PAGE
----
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The Sketchbooks of Alfonso Iannelli
Alfonso Iannelli's private sketches of his everyday life encounters. The pencil of the famed sculptor/illustrator/decorator and product designer was forever restless.
Alfonso Iannelli not only sculpted for Frank Lloyd Wright and other Prairie architects, painted illustrations for Vaudeville acts, designed appliances and World's Fair pavilions,... he doodled.
Like most creative people, Alfonso Iannelli's pencil was forever restless. Capturing a compelling portrait of a pretty girl; remembering a scene of two lovers embracing before a night's sleep wiped it clean from memory or just meandering on paper while talking over the phone, he drew constantly.
And also like those creative souls, he kept his sketches hidden from view. They were not for others to see. They were his secrets.
Iannelli sketched huge factories and grain silos just because he found them beautiful. He jotted down new graphic ideas after being guided through the Bauhaus. His sketchbooks acted as the "first draft" of his creative process.
ArchiTech Gallery owns the bulk of his office files from his frenzied early years in Chicago through to the end of his long, long career. Within those files were countless scraps of paper from tablets, diaries, ledgers and envelopes that held, in graphic form, his memories.
In what's certain to be a unique exhibition and sale, ArchiTech has assembled those random scribbles for a show of those memories that few people have ever seen.
Opening Friday, January 7th and running through Saturday, April 30th, 2011, "The Sketchbooks of Alfonso Iannelli" will display a creative mind for all to see.
The Sketchbooks of Alfonso Iannelli
For those of you who have noticed, ArchiTech doesn't show just the "pretty" works, leaving the working drawings in the drawers. This gallery is mainly about exhibiting and selling the graphic record of creativity. I've always had a "thing" for drawings. And since most architectural art is drawing, I've certainly been in my element.
Alfonso Iannelli is known by Chicagoans who've paid attention to the city's design history but few outside of here have heard of him. ArchiTech is probably better known to a national (and even international) audience than it is here, it seems. So showcasing his drawings in a dedicated show might help to level the playing field.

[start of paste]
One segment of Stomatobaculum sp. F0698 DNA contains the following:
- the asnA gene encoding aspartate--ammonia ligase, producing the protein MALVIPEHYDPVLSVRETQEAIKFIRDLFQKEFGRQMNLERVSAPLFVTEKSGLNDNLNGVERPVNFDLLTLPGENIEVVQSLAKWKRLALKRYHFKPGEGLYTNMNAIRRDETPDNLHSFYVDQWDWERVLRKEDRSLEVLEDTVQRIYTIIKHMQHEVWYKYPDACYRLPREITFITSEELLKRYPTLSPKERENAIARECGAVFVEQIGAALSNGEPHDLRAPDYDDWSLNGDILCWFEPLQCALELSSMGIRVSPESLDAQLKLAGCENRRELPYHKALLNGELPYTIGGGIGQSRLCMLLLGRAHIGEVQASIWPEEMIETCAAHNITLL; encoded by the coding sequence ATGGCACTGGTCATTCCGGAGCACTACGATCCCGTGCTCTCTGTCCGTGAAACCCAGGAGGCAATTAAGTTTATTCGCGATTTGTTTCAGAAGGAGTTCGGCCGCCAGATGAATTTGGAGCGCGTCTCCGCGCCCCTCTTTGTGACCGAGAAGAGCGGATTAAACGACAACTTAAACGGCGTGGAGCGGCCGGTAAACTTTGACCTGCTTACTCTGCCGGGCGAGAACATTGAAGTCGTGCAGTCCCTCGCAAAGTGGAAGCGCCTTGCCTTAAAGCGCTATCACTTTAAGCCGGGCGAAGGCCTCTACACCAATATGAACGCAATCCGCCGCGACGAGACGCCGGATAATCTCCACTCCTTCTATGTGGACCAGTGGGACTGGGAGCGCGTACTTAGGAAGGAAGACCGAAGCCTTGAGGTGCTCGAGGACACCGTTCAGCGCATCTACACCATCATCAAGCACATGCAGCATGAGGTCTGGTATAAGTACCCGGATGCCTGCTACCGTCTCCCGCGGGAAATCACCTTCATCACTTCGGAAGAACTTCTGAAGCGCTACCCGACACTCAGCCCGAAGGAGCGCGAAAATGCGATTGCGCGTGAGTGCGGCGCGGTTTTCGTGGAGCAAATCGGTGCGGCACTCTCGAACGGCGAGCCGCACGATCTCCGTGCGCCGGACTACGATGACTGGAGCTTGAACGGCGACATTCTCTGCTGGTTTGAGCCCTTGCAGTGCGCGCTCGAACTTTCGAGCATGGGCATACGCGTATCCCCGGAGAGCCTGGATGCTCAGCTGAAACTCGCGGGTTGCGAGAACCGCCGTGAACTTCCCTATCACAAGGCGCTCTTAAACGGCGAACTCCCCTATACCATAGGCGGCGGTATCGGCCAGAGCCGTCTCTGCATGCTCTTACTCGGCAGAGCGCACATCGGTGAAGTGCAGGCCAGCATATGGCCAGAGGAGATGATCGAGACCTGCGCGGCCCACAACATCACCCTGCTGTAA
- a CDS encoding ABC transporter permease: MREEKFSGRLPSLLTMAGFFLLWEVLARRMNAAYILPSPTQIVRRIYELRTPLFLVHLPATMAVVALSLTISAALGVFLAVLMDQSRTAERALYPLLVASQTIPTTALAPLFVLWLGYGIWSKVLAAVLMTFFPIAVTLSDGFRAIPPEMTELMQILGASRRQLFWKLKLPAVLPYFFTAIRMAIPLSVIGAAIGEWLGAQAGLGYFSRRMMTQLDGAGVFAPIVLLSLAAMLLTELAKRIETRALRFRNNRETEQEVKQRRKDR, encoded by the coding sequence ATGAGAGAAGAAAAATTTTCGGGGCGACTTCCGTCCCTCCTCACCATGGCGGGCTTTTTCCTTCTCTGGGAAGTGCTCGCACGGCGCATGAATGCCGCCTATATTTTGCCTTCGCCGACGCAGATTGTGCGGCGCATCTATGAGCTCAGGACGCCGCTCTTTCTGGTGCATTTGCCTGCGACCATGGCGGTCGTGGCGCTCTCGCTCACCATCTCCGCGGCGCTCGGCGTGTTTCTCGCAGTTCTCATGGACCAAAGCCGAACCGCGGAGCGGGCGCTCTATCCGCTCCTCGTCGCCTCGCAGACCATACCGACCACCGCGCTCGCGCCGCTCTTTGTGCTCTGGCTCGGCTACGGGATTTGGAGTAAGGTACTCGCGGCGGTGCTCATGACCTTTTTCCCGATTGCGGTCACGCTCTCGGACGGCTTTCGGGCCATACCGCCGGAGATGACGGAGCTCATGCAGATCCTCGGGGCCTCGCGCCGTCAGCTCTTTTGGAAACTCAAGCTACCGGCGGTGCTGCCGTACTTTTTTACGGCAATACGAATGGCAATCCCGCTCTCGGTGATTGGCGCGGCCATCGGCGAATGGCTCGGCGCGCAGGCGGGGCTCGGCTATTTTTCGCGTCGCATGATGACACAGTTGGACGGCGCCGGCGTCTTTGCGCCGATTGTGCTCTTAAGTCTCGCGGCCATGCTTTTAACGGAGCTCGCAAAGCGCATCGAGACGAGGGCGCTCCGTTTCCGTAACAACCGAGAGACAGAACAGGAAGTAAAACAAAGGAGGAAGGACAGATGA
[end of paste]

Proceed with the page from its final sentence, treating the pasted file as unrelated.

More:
Iannelli drew constantly. As some of his scribbles share paper with a distinctive brown ring, he obviously drew while sipping coffee. He drew a gesticulating conductor while listening to music. Even when he was in a courtroom being sued, he sketched the jury.
Some of those sketches became refined enough to lead to an actual design. Others were forgotten. But they were all saved in his files.
For the last few years, I've been writing Iannelli's biography. While reading the bulk of his job files, there would often appear a scrap of notepaper within that particular folder that may have been the first draft of his thought. Drawings, unlike paintings, cannot lie. As well, the quick figurative sketch, like any conceptual sketch by an architect, is the artist's first, unfiltered truth of his encounter.
He seems to have loved the jagged shapes of loading cranes and factories and grain silos. And he probably never saw a pretty girl that didn't deserve a quick sketch or two. No man noticed a windswept hairstyle or a redhead's coloring more than Iannelli. The observer of these drawings will, long after the fact, be a secret witness to a special man's memories.
Colorful shapes, walking crowds, ziggurat skyscrapers--they're all part of his visual filmstrip and it's these simple doodles that just might be the best record of the creative mind.
This show will only scratch the surface of his inventive brain but you've got to start somewhere.
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